S/ I'm saying that science merely is a way of testing theories. And, I'm saying you have to consider the data. Archaeology, serious archaeology in the Americas, North and South, because we're talking this whole continent of the Americas, has been going on here for a good hundred years, the best archaeology in the last fifty. There is an enormous amount of data available, just an enormous amoung of data available. Linguistically, physically, materially, it's all there. And I'm saying that in order to be scientific with any theory you can't throw that out and just charge ahead with something else. That's what I'm saying.
J/ I think they have stepped out of the bounds, outside of the bounds, of reasonable scholarship.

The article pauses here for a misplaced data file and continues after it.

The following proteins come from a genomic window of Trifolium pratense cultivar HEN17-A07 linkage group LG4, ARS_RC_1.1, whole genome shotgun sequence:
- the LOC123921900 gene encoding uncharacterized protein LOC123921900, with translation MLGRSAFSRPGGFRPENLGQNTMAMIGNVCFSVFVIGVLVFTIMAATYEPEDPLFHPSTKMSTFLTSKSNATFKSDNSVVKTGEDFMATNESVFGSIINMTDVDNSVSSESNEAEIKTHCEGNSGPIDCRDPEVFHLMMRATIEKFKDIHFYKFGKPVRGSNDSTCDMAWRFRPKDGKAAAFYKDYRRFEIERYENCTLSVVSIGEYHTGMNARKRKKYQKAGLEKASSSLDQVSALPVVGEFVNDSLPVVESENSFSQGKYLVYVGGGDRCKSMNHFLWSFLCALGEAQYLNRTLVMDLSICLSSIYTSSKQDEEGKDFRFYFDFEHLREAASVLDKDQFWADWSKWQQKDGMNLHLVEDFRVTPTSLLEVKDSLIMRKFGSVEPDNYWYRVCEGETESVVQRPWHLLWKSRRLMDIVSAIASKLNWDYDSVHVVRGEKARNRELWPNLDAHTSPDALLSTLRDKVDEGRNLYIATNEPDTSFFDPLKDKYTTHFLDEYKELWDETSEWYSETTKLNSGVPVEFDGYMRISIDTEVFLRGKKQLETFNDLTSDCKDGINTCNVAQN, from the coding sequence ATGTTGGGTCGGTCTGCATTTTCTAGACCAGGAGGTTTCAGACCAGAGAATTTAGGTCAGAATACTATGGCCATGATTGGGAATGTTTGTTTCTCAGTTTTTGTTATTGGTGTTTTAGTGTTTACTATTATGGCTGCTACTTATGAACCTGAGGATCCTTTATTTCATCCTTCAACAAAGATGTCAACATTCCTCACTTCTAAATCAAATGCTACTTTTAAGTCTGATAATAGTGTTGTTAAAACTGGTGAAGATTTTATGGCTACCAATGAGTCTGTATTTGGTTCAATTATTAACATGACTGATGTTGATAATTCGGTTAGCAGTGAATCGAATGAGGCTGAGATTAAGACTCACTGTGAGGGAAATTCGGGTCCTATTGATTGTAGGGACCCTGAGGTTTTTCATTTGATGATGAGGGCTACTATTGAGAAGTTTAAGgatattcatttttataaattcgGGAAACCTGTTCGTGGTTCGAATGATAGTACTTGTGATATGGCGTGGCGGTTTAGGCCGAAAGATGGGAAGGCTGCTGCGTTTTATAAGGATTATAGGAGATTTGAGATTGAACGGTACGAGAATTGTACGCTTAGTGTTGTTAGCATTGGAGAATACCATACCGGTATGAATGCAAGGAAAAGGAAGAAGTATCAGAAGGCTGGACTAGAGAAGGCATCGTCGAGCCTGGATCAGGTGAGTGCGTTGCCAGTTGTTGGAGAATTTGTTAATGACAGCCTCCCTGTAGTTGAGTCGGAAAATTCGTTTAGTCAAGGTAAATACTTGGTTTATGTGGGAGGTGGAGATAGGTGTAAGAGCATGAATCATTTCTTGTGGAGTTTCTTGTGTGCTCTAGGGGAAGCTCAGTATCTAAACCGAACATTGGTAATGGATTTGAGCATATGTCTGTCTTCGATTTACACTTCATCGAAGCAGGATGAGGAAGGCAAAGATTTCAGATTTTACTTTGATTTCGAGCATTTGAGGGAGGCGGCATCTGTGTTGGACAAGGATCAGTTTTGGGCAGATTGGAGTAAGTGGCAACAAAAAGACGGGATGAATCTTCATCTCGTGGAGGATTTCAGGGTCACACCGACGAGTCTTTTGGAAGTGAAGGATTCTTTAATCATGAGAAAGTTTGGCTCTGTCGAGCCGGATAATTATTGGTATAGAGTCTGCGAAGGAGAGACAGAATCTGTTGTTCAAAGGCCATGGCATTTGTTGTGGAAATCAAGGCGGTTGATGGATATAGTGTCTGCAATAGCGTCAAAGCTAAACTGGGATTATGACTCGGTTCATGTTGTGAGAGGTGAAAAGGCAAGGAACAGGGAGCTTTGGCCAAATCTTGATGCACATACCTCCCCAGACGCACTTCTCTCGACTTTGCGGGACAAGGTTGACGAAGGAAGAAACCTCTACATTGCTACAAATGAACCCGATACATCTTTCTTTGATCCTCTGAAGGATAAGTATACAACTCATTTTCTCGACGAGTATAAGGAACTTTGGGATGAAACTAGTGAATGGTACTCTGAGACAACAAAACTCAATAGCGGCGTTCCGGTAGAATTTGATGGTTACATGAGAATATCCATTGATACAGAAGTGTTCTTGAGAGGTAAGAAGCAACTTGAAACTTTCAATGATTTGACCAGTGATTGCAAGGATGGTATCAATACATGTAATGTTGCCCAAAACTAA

S/ And, that's, I think, that's the way we feel is that all this data's here. And you have to consider it. You have to look and say, do these grooves in southeastern Colorado fit with what we know from data, real hard, accumulated archaeological data, properly excavated, properly dated. We have ethnographic data of the plains of all places, because we have ethnographic data from Mallery's work at the turn of the century which is incredible on the Plains Indian myths and rituals which are enormously rich and tie in right out of their own words on hide paintings and notches in sticks about visionquest to rocks, secret spots, mountaintops, all of these things, that it was the whole concept of the individual in the plains and what he did. Rock art, the iconography of that, is tied in with they made notches in rocks in order to mark time spent or experiences felt. We have puberty rites. And all of this fits. I mean I can take the sites and they fit.